For months leading up to the Nov. 8 election, the Democratic party, Planned Parenthood and the ACLU of Alaska marshaled their collective resources to fight the statewide constitutional convention ballot measure. The one unifying factor among these groups was a desire to preserve Alaska’s practice of abortion on demand.
These pro-abortion activists were concerned that a constitutional convention would give Alaskans a opportunity to revisit the way Alaska selects its judges. As currently written the state constitution makes it nearly impossible to seat conservative leaning, constitutionalist judges. Those on the political left want it to stay that way in order to continue the current practice of abortion on demand as well as the public financial reimbursement, through Medicaid, to abortionists who kill pre-born babies.
Currently the seven-member Alaska Judicial Council has exclusive power to select who the governor can choose from when appointing judges. This unelected body, established 67 years ago at statehood, includes three members appointed by the governor and approved by the Legislature, three members appointed by the Alaska Bar Association, and the chief justice of the Alaska Supreme Court – also a member of the Bar.
Alaska’s current system does not remove political bias from judge selection, but gives all the power to seven unelected committee members to decide whether an applicant is worthy to sit on the bench.
Conservatives have long complained it’s nearly impossible to seat a constitutionalist judge because the left-leaning Bar Association always enjoys a 4-3 majority in the Judicial Council.
Many pro-life advocates saw the constitutional convention as providing an opportunity to ask Alaskans if they supported changing the judge selection process to include greater input from the people, the Legislature and the governor.
Upon learning that the ballot measure was losing about 30% to 70% on election night, the Alaska director for Planned Parenthood Alliance Advocates, Rose O’Hara-Jolley, claimed the defeat of ballot measure 1 reveals that Alaskans believe “the right to abortion is key to what it means to be from Alaska.”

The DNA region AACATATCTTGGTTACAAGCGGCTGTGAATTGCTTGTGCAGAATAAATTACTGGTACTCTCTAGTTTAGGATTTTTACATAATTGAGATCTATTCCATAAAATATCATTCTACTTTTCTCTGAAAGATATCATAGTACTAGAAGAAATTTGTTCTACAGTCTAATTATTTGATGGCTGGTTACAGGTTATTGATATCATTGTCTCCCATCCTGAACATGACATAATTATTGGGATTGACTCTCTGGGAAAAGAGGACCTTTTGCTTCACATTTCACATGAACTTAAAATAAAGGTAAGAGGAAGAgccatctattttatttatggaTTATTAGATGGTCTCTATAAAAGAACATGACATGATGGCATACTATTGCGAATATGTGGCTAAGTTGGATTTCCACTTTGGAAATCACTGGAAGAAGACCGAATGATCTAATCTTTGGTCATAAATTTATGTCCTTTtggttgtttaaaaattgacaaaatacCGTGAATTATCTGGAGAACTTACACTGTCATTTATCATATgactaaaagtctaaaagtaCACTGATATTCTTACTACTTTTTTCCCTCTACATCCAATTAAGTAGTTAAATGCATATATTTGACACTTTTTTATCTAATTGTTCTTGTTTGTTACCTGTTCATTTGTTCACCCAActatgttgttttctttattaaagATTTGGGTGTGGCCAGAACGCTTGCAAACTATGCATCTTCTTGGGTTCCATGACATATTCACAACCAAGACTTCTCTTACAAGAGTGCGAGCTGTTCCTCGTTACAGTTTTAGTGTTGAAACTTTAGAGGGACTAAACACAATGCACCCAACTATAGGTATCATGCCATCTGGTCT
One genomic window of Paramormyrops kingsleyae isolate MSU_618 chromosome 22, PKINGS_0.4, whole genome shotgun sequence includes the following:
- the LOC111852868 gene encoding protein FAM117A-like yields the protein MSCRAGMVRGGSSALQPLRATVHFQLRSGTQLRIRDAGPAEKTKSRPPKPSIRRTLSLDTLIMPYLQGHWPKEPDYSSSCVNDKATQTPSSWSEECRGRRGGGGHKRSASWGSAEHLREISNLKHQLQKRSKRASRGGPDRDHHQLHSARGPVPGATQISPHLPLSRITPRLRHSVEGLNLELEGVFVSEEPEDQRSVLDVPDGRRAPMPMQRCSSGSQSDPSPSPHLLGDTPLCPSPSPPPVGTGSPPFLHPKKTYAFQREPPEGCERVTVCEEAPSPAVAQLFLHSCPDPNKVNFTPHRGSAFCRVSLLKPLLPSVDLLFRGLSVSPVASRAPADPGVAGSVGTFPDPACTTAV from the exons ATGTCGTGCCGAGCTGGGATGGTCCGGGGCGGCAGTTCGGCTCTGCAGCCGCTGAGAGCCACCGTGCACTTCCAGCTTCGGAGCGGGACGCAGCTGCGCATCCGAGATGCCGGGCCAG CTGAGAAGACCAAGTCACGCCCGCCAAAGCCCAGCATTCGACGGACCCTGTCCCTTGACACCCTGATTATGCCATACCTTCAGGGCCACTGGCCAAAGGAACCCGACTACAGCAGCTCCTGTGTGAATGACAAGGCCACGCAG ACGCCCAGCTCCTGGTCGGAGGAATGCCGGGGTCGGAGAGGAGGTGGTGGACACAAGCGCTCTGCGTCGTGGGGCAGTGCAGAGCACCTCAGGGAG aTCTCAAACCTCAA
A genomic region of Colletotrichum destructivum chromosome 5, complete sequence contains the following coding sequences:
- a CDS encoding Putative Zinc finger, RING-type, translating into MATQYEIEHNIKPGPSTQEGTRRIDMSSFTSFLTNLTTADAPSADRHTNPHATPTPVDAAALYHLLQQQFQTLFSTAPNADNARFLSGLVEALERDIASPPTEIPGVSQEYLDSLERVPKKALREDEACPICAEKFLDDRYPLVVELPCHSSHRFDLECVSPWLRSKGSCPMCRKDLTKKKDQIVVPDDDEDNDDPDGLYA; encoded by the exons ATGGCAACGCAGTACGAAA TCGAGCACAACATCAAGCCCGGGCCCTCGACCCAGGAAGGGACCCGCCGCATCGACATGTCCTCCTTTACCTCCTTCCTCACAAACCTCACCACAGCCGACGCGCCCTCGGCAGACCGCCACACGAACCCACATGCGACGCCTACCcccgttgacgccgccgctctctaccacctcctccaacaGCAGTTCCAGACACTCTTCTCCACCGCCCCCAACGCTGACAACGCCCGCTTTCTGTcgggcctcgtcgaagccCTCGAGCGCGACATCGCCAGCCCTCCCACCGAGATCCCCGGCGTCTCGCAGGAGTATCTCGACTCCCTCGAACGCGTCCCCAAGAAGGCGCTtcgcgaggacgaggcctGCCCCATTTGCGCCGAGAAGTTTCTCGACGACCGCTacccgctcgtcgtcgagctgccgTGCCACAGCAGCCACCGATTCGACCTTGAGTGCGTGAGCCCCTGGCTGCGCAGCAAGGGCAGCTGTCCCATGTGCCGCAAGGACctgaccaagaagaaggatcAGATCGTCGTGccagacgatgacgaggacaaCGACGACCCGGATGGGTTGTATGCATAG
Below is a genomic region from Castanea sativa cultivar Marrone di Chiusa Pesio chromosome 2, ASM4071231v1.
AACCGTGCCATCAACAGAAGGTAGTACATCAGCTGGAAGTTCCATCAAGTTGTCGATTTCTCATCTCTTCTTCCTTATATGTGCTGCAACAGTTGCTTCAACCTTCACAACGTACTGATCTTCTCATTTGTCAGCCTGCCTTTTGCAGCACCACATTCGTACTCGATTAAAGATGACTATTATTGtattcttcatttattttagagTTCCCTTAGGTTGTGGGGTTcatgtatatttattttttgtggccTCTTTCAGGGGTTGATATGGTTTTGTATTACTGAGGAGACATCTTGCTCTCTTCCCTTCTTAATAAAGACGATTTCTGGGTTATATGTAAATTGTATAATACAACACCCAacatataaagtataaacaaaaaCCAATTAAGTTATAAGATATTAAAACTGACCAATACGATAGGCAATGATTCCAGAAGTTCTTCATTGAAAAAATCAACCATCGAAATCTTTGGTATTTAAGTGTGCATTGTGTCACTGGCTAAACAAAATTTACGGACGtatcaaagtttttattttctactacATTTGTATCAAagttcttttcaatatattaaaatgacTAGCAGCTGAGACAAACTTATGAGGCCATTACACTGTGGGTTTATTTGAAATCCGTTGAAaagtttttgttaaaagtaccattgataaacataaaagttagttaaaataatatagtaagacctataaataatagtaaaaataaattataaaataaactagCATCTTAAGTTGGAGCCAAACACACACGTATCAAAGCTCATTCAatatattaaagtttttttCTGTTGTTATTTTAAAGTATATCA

Her Nov. 10 statement added that she “couldn’t be more proud” of Alaskans and that Planned Parenthood is “dedicated to continuing our fight to make abortion even more accessible in our state.”
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The ACLU of Alaska had similar praise for the vote, saying it will “keep politics out of the courtroom, government out of our business, and outside interests from determining our futures.”
The current system, however, does not remove political bias from judge selection. Rather, it gives all the power to seven unelected committee members to decide whether an applicant is worthy to sit on the bench.
Many other states allow voters to select judges directly, or they permit the governor to nominate someone, who must then be confirmed by the state legislature, similar to how things operate when the U.S. president nominates a federal judge.
Aside from voters calling a constitutional convention (a question which is only asked every 10 years), the only other ways to amend the state’s founding document is for a simple majority of the State Legislature to call a constitutional convention, or for two-thirds of the Legislature to approve a constitutional amendment ballot measure, which then goes before voters for final approval. The latter two options can be done at any time.